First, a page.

Dash Story

Back in 2019 I was pretty serious about running. I have had a coach for three years now and was doing a few ultras per year. I was also spending way too much time on Strava. Because I was being coached I started having ideas about generating running plans. The idea is that the plan would dynamically change according to your Strava activities. I left this idea marinate and in 2020 Apple released iOS widgets. I thought it would be the perfect time to start working on the app.

At this point I didn’t even have a name for the app. The idea had also morphed into tracking stats in the form of widgets. This would be my MVP. In the early days I settled with a few widgets - that still remain to this day.

Small Basic

I called this “Small Basic”. And it just tracked a few things in a small form factor. I also had the same in the medium form factor. This was across week, month and year:

Medium Basic

Back in the day, the only way to control the widget was via the app Settings:


But with iOS 17, I moved all this logic inside the actual widgets. It was also feedback I received from a few users:

Widget Settings

But to me this wasn’t enough.

Something I did often, was compare my progress week-by-week. I spent countless hours sketching how I could display so much information across three weeks. Not only that, my interest was seeing by how much. So I want relative and absolute numbers. After many iterations I settled with this design:


One can set the interval across week, month and year.

At this point I had everything I wanted. There were numerous lessons from working on this app. For example, that Dynamic fonts are a tricky affair, given how small the real-state is. I completely missed this and the UI was pretty broken. Now I know better:

Interval Testing

Back in the day, moving that slider would yield pretty bad results. For the time being it’s hardcoded, but I intended to make use of this. All the widgets are also Dark Mode compatible.

As time passed, I kept getting feedback that people wanted Goals. Goals, the feature, is an interesting situation. It’s something only available to Strava Plus users. There’s also no API available. This meant I had to allow users to create a goal in the app. That in itself is quite a lot of work. There would be custom UI, models and DB changes. I don’t shy away from a challenge, but my time is limited, so what can one do? I leveraged widgets settings:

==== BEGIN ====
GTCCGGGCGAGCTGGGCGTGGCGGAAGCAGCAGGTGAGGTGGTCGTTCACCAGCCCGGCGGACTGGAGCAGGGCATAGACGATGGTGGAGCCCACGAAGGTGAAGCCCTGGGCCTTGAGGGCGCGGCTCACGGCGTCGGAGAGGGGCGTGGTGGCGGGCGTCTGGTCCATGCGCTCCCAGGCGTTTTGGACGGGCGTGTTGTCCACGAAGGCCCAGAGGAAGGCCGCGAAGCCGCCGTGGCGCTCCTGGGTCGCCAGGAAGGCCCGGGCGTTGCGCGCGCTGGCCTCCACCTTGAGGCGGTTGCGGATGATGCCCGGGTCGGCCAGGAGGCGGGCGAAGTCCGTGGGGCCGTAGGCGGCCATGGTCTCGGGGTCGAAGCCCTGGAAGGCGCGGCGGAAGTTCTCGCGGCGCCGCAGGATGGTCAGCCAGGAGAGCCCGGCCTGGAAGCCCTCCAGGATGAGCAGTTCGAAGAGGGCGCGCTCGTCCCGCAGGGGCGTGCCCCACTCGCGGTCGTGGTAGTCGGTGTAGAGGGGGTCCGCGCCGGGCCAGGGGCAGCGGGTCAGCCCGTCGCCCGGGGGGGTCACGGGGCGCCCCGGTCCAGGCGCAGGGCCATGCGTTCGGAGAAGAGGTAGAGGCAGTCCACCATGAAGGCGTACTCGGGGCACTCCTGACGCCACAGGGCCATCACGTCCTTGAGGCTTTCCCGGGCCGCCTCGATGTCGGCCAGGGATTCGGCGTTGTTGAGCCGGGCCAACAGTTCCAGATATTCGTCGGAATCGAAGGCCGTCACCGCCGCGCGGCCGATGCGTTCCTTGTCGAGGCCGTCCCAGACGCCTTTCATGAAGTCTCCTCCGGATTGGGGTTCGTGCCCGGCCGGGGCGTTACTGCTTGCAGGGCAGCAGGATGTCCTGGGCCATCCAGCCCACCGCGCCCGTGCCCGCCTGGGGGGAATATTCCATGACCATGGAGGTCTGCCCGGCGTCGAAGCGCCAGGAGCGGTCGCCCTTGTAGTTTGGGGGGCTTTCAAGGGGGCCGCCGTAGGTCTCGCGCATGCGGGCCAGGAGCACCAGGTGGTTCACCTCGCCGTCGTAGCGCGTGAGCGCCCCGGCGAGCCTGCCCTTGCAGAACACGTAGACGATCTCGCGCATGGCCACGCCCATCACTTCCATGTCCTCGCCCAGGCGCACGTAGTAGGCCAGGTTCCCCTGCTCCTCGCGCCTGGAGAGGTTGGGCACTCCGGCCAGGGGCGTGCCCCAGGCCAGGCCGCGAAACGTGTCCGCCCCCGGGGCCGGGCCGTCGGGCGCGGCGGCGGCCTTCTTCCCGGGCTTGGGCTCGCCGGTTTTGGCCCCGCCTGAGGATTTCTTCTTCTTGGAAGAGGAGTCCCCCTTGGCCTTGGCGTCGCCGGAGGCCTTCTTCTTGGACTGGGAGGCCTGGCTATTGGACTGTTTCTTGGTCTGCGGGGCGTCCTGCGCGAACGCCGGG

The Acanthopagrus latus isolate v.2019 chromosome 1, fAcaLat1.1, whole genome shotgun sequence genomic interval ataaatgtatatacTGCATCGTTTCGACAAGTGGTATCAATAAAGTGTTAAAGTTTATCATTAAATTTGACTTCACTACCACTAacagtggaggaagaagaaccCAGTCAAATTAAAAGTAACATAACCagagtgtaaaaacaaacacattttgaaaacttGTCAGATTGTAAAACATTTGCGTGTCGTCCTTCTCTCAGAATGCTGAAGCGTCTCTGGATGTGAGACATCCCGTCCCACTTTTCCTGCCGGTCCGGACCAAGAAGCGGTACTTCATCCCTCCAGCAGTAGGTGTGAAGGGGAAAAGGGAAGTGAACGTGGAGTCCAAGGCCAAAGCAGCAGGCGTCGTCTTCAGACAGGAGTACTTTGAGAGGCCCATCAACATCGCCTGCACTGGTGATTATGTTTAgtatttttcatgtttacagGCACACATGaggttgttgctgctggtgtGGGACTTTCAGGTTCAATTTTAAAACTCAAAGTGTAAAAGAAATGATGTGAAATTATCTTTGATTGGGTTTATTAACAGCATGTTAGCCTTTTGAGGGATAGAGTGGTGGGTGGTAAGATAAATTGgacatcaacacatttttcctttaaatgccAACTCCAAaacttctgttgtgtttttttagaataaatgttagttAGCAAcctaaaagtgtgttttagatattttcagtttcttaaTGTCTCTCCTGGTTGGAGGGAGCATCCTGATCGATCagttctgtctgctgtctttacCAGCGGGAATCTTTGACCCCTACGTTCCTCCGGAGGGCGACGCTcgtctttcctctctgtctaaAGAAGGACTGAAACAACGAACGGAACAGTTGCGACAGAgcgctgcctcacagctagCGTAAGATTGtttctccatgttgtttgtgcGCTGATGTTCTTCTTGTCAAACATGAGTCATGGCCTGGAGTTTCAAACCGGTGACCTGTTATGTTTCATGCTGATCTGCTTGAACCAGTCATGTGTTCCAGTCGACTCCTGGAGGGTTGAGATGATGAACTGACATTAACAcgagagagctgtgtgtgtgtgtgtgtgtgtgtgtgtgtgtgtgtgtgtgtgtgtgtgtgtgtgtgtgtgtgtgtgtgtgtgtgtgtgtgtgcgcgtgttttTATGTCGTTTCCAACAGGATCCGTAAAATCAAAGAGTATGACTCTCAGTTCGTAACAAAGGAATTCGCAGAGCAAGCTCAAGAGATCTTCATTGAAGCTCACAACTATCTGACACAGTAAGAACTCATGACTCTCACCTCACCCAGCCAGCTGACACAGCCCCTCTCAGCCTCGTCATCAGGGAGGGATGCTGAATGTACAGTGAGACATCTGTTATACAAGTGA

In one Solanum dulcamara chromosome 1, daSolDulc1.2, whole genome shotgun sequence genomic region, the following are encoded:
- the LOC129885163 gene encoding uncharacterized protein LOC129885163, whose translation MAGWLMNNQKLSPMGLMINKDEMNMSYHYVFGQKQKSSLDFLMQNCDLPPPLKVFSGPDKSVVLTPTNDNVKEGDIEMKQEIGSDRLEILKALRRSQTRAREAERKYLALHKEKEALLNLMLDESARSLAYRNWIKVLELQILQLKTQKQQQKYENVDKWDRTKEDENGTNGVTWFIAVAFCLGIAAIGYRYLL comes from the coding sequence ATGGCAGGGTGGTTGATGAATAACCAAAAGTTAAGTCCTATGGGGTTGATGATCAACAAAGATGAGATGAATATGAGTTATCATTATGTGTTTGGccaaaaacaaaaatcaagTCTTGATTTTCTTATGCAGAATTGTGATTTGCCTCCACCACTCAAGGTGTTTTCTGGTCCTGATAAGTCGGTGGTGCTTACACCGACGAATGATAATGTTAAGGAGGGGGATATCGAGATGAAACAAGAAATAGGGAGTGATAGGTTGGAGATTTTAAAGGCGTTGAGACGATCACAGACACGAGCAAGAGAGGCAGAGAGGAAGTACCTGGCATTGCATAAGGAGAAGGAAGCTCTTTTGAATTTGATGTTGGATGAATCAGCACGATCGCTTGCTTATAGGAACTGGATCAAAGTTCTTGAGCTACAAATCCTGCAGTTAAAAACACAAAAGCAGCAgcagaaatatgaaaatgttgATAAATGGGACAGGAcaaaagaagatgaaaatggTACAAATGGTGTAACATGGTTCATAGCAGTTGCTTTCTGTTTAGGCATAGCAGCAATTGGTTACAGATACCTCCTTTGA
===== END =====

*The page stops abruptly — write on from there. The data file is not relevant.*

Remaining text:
Goal Settings

The small factor for Goals was easy to design. I also added a bit of delight:

Small Goal Delight

The medium factor turned out to be a bigger challenge. I did quite a bit of research on the matter and found a competitor:


Flink has a nice UI. Aesthetically it’s quite pleasing. However some of the elements are irrelevant. Neither the graph line, nor the bars convey any meaningful information. It’s a general pet peeve I have with graphs. Most look nice, but they say little. The circular progress bar is not doing much either and occupies quite a lot of space. Because it’s so busy, on a widget, it’s difficult to see information. My goals with the widget then became: a) keep it simple and b) show the relevant information with a big font.

This was the outcome:

Medium Goal Animation

What I like the most in this widget is how the orange color moves. During an incomplete goal, the most important piece is what’s left. But once we are done with it, it stops being so.

Widgets are a challenging UI to work on. There’s limited space and one is tied in terms of animations. Notwithstanding it provides an interesting canvas to display data. I now see the limited space as an opportunity to do something that stand-out. After three years since I have released Dash I still use it every day. And that’s a win.